Monday, February 25, 2008

Are Fish Oils An Option In The Prevention Of Alzheimer's Disease?

By Maggie Murray

In the time that it takes you to read this article, three people will have developed Alzheimer's Disease. Experts estimate that every 72 seconds, another person develops this deadly condition. Those same experts also estimate that if a treatment is not found, within the next decade or two the result will be millions of aging baby boomers in the United States alone becoming afflicted with the disease.

There is some good news, however. For many years now, fish oil has been known to people researching Alzheimer's Disease as a way of preventing or, at the very least, delaying its onset. Now there appears to be scientific evidence to support this claim. Recent studies show that EPA and DHA (the omega 3 fatty acids in fish oil) can offer some protection against the onset of both Alzheimer's Disease and other forms of dementia.

The effect that fish oils containing omega 3 fatty acids have on the cardiovascular system has been well documented in recent years. Their effect on the brain is less well documented at this time, although recent studies provide evidence that there are less cases of Alzheimer's in societies where people either eat enough fish or take enough fish oil supplements.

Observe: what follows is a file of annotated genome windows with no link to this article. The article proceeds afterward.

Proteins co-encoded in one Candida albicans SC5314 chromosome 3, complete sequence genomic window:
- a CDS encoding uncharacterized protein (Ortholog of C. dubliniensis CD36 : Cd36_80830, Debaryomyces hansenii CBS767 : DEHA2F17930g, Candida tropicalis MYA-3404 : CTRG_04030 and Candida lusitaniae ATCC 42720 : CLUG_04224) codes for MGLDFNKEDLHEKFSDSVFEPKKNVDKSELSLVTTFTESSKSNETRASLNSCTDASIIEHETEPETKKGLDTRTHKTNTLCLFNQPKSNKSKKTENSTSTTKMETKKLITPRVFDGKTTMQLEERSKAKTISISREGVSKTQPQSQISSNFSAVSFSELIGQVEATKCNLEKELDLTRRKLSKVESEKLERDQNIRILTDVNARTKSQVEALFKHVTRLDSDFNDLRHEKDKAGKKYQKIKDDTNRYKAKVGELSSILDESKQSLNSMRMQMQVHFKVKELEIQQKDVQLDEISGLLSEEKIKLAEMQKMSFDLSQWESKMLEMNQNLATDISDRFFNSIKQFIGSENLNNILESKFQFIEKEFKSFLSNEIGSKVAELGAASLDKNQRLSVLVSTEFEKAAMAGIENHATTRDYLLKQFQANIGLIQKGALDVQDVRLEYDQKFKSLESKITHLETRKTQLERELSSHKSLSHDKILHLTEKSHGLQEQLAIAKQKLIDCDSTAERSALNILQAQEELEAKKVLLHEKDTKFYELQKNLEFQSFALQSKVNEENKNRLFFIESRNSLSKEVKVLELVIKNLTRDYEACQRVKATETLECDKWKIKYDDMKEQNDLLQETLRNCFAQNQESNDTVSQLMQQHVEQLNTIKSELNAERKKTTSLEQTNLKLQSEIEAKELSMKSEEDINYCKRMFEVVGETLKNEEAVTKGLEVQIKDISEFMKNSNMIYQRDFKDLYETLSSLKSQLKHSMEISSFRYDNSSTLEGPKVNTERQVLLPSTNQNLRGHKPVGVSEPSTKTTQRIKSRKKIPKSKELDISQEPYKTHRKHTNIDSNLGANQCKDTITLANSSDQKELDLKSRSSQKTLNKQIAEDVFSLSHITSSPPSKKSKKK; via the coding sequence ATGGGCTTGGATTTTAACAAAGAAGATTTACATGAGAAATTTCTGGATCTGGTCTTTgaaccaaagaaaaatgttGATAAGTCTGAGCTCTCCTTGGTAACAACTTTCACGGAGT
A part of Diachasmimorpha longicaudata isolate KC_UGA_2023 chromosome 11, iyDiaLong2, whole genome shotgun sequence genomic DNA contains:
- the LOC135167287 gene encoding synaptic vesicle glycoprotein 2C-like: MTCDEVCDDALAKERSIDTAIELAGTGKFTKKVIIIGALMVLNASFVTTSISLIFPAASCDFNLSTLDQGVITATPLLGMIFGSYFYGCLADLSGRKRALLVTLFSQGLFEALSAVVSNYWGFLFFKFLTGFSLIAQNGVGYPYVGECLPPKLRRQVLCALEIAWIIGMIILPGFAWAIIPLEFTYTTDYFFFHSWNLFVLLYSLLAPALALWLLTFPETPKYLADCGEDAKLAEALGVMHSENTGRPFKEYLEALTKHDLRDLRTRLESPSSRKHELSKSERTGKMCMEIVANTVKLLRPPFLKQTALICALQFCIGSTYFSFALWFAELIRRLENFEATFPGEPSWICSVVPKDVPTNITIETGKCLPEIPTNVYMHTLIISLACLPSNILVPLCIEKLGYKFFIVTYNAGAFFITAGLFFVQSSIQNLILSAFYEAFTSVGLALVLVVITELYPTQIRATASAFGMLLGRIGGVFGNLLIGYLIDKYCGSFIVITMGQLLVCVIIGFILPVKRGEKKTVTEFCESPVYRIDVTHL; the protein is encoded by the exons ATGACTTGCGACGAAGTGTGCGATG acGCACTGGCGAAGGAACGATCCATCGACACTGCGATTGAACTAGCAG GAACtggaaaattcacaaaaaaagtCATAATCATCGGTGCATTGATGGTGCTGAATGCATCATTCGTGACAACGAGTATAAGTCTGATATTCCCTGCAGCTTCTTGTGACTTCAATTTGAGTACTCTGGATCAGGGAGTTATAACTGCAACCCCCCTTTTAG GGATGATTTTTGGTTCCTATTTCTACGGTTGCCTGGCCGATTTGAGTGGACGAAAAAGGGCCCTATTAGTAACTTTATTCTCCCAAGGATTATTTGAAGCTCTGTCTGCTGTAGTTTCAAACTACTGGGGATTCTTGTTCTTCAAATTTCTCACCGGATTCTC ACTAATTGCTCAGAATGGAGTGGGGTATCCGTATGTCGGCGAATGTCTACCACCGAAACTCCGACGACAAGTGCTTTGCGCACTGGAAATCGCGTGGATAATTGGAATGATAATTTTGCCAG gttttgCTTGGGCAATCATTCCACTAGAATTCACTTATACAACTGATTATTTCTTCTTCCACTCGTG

The primary omega 3 fatty acid that researchers believe is responsible for the delay in Alzheimer's onset is DHA (docosahexaenoic acid) which is found mainly in cold water fish such as sardines, salmon and herring. What the most recent research has found is the more DHA you have in your system, the less likely you are to develop the disease. The DHA appears, according to researchers, to act as an anti-oxidant for the brain, protecting it from the plaque which is central to the disease. More specifically, it was found that the presence of DHA increased the production of LR11 protein. This protein is what acts to clear out the enzymes that make Alzheimer's-causing plaques.

The other main finding of this research is that people with Alzheimer's have lower levels of DHA, and therefore LR11, in their brains that people without the disease. This knowledge, when combined with the knowledge that fish eating societies have less incidents of dementia overall, makes a good case for either increasing the amount of fish in one's diet, or in supplementing with fish oil capsules.

Where Alzheimer's is concerned, an ounce of prevention really is worth a pound of cure. There is no cure for this debilitating disease once it develops, and the first thing that goes is short-term memory and the ability to think clearly. The best thing that you can do for yourself is to delay its onset for as long as possible.

Ultimately more research needs to be done on the links between DHA and the prevention of Alzheimers, For now, however, it appears that supplementing your diet with fish oils is a good first step in protecting yourself against Alzheimer's and other forms of dementia. As always, make sure you do consult with your medical practitioner before trying this or any other type of supplementation.

To learn more about the benefits of fish oil, visit Maggie's site at

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